There is not a Democratic or Republican way to answer a 911 call, fight a fire, arrest a criminal, educate a 4-year-old, administer a federal grant, or provide an air conditioner to someone less fortunate.
So then why put so much emphasis on having primary elections with the main focus being whether a candidate is a Democrat or a Republican, not necessarily a good candidate?
The two parties think it's a good idea to spend a million dollars every two years on partisan primaries for local county offices. Is this a good idea? This is a question the body politic should answer, and the answer should be a resounding no.
I must agree with local Republican leadership, which has recently indicated a willingness to dispense with local primaries for county office. As a former chairman of the Democratic Party, I'd implore both parties not to request a call for primaries for local county office. It isn't mandated, and 43 of 95 counties in Tennessee do not conduct county primaries. Shelby County needs to join the list.
That may be an inconceivable statement for a former Democratic Party chairman to make, but local partisan primaries in a state that has an open primary system just doesn't work. Even if we had a closed primary system, partisan primaries for local office are an inefficient way for political parties to select candidates.
Please don't misunderstand me. We don't need to return to the smoke-filled backroom to choose our candidates. What is important is that spending roughly a million dollars every two years to allow five to 10 percent of the voting public to decide the two parties' candidates is a waste of taxpayers' money as well as of local political leaders' time.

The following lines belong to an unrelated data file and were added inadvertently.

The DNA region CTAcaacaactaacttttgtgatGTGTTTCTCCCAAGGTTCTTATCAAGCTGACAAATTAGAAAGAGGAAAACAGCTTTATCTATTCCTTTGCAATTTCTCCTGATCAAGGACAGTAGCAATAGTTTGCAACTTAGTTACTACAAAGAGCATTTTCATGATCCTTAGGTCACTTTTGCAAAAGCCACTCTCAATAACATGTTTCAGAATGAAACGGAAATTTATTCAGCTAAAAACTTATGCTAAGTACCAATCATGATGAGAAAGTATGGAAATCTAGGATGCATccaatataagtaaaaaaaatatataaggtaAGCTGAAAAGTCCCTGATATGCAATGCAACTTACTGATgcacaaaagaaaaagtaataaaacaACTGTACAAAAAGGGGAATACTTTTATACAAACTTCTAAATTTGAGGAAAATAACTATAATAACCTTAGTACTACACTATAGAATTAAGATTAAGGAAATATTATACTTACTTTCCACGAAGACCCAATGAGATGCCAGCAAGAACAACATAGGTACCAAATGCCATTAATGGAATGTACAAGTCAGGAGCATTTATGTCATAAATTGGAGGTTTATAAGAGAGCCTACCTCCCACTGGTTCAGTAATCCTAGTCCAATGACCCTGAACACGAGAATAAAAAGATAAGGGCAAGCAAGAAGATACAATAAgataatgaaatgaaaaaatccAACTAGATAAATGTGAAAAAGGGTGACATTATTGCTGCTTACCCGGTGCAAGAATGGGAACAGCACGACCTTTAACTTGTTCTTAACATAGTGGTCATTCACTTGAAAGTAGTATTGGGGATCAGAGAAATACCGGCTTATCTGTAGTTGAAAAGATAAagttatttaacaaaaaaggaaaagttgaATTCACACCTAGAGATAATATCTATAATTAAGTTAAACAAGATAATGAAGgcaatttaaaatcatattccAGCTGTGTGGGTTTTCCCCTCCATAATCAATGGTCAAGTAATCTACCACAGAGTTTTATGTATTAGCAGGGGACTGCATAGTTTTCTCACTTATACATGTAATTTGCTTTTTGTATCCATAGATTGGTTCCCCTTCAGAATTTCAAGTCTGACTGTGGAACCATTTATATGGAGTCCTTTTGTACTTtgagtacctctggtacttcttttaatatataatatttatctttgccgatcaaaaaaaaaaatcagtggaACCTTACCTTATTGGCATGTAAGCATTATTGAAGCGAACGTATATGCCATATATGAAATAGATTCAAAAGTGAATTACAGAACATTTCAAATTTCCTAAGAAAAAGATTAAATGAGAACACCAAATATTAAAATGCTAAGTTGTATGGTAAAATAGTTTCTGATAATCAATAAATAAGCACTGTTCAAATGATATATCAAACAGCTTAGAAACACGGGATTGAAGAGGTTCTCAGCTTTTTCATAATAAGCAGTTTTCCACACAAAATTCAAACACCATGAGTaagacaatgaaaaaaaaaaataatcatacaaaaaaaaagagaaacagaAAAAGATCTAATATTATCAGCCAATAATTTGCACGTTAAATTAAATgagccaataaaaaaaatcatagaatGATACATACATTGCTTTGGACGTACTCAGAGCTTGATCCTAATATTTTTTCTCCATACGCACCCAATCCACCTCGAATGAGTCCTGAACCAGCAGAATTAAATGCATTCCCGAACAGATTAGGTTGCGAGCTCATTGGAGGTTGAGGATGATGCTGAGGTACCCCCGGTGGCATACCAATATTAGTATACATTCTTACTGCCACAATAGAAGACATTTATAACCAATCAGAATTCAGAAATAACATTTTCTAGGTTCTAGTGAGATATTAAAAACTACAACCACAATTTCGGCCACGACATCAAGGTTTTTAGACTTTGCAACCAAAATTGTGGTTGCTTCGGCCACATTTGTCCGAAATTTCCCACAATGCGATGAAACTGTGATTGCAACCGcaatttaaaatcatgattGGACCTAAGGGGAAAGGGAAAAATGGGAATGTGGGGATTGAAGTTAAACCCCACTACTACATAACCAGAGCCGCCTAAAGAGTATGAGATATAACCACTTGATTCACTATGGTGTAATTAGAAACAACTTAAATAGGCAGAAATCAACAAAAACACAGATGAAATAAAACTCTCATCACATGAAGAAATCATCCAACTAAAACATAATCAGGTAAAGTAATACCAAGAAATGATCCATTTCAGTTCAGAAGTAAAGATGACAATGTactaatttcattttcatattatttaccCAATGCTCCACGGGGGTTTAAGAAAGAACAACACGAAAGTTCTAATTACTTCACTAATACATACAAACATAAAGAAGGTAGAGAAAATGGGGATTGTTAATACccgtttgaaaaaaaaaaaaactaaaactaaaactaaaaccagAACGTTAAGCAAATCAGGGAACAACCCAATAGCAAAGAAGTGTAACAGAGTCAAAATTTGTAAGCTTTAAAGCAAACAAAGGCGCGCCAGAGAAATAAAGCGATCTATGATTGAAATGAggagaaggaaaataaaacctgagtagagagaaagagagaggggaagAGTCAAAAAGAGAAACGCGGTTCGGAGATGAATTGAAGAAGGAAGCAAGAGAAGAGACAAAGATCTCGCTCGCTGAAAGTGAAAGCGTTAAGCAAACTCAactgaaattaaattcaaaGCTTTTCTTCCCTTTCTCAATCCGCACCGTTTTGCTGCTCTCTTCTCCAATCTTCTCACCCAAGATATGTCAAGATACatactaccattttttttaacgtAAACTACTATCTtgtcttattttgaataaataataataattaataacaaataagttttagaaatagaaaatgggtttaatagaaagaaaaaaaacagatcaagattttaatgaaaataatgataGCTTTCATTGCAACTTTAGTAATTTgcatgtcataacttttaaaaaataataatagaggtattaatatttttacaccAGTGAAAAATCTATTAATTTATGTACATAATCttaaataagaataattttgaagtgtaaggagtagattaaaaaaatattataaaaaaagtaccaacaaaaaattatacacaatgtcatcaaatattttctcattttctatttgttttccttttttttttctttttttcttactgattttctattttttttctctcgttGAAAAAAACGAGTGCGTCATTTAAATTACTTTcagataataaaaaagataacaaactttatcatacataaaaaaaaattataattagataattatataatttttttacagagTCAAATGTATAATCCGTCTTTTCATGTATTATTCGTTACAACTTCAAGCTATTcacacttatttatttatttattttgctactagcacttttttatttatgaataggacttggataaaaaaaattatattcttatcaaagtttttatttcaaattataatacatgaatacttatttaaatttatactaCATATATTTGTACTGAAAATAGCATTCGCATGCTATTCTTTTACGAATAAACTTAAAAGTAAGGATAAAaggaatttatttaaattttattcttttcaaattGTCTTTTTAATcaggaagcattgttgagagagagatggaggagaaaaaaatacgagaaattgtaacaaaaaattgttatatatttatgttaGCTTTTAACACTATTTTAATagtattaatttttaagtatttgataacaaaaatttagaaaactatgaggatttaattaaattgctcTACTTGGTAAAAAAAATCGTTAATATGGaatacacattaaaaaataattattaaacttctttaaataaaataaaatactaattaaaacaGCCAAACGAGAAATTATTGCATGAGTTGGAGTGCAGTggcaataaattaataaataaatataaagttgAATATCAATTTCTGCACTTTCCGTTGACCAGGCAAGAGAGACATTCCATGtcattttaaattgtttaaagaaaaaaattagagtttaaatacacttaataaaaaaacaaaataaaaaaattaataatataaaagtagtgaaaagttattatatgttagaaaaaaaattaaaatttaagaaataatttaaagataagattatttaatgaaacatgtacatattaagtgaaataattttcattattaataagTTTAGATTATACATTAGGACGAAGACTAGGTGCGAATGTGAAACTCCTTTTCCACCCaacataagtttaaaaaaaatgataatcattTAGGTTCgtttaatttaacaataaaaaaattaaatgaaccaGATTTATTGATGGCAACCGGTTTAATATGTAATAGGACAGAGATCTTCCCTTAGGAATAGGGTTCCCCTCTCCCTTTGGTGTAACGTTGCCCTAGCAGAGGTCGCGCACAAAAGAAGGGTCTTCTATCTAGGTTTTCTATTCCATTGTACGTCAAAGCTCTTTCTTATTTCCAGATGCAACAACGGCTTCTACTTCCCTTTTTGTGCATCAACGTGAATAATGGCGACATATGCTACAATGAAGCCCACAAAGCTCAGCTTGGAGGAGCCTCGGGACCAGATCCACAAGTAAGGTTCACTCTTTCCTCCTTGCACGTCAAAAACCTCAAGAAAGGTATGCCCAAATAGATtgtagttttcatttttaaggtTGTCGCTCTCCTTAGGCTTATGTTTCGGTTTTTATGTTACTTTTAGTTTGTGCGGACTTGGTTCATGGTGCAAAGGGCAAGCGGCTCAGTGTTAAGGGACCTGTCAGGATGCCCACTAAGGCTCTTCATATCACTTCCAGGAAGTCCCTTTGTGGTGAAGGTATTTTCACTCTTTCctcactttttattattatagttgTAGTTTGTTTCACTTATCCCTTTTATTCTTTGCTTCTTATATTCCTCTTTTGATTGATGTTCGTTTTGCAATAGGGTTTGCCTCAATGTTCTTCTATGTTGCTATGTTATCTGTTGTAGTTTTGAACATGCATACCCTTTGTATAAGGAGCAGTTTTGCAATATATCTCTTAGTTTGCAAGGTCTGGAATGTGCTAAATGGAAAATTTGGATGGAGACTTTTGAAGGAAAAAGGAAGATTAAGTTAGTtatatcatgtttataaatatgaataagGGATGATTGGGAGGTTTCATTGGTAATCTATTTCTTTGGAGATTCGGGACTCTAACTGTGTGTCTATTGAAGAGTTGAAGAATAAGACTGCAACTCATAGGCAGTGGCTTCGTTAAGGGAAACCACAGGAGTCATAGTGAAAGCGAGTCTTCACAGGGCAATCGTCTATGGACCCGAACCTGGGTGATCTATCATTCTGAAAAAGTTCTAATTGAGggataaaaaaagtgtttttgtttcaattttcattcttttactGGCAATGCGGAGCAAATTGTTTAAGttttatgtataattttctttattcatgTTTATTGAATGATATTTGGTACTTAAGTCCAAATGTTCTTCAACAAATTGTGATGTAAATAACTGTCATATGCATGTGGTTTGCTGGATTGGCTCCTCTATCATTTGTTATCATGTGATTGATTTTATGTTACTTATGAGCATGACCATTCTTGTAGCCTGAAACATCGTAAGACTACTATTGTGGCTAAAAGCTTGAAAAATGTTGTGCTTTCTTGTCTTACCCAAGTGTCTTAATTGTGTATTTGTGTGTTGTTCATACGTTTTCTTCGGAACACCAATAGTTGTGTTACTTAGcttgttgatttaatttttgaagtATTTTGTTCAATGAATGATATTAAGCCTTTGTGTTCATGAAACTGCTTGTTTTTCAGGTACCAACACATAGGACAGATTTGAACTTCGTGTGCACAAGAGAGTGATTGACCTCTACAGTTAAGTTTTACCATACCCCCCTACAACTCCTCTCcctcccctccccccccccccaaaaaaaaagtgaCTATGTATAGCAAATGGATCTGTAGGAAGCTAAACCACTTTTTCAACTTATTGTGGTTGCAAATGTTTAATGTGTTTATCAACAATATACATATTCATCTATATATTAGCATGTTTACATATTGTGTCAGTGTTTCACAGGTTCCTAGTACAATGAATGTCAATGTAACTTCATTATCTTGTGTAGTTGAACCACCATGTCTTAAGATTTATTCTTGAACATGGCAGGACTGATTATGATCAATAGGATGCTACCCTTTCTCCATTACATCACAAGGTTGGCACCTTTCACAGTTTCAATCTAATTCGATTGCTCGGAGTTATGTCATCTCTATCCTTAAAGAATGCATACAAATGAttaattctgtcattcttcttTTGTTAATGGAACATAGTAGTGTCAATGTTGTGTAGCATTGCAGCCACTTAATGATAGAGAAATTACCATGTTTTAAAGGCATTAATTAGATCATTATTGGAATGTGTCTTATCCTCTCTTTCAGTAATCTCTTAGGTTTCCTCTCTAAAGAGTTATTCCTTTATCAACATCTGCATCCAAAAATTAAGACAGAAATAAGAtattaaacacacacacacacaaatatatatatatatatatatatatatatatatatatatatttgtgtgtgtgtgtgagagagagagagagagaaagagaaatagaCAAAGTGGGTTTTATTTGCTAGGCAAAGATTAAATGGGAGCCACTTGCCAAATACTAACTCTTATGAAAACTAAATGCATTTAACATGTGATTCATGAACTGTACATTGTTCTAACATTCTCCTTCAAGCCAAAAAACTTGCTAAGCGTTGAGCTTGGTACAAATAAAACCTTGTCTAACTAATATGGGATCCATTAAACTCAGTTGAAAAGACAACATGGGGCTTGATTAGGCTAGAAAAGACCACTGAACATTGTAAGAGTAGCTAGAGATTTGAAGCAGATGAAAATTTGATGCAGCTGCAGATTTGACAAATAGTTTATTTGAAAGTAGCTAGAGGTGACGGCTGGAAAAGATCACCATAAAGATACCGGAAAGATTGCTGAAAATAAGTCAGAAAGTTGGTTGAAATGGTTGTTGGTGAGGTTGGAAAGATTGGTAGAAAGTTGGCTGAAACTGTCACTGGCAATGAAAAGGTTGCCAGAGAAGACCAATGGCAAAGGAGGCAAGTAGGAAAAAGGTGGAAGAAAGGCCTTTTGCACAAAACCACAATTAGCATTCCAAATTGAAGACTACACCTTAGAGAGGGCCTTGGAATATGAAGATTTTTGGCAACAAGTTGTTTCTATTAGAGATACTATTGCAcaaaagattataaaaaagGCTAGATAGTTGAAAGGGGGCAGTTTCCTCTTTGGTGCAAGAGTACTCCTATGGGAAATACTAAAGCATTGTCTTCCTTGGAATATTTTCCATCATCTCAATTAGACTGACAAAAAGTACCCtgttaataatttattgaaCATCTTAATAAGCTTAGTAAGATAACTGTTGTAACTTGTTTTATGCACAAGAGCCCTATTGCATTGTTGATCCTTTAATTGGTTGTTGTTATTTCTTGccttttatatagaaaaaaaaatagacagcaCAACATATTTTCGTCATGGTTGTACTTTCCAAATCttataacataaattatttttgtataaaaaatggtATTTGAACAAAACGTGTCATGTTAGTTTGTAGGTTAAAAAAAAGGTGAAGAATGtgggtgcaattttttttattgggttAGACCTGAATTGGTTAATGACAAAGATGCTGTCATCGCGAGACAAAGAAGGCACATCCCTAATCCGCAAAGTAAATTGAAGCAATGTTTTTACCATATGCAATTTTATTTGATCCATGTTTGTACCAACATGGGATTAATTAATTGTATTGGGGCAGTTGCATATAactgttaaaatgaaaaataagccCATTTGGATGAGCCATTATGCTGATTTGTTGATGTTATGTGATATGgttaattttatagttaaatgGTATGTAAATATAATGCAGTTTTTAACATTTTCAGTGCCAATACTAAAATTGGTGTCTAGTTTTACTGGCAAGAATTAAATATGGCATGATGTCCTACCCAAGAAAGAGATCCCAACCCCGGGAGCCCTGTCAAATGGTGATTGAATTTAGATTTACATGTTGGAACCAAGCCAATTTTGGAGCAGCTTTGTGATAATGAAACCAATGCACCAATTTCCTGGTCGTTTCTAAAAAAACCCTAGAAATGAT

Without partisan primaries, local political parties could have more control, not less, when selecting qualified leaders to endorse in an election. We need to hold the executive committees of both parties more accountable for their party's nominees by giving them an opportunity to demonstrate to voters that their candidates are truly qualified and prepared to run. I believe that a voter would rather have a good candidate who is a Democrat or a Republican rather than a good Democrat or Republican who is a candidate.
It is time to adjust our thinking to the new age of the political process. We need a process that will allow local political parties to interview candidates and then decide through their executive committees who the endorsed nominee from the party will be for each elected position.
The inefficient spending for a primary election is money that could be reallocated toward crime reduction efforts, teachers' salaries, school funding, and hospitals.
A candidate currently needs to raise money for a primary and a general election. Think about it, Democrats: In this cycle, you had two viable candidates for mayor who had to raise money for a primary election, which ultimately resulted in neither having funding for a general election.
Therefore, I pose this question: Do you think it is possible to do with one less election every two years? We already have at least two and sometimes more, with municipal elections in Shelby County. We could change the county charter to permit the calendar for local elections to be in accord with that for state and federal elections. This option could prove to be mutually beneficial for the parties.
Since the inception of local primaries in 1992, when the Republican Party exercised its right under state law to hold a primary election, very rarely have more than one out of 10 voters participated. That results in the parties receiving direction from less than 5 percent of the voting public in deciding on political leaders.
Can any leader afford to charge ahead and then look behind to find no one following? General George Pickett's men were willing to follow him on an ill-advised advance at Gettysburg. Do you think Pickett would have uttered "Charge!" if he knew only 10 percent of his men were behind him?
If you agree that we need to put an end to partisan primaries, contact your local executive committee of whichever party you belong to and encourage them to put an end to primary elections — thereby assisting in stopping this outrageous waste of taxpayers' money.
Matt Kuhn, former Democratic Party chairman, has been serving as adviser to interim Shelby County mayor Joe Ford.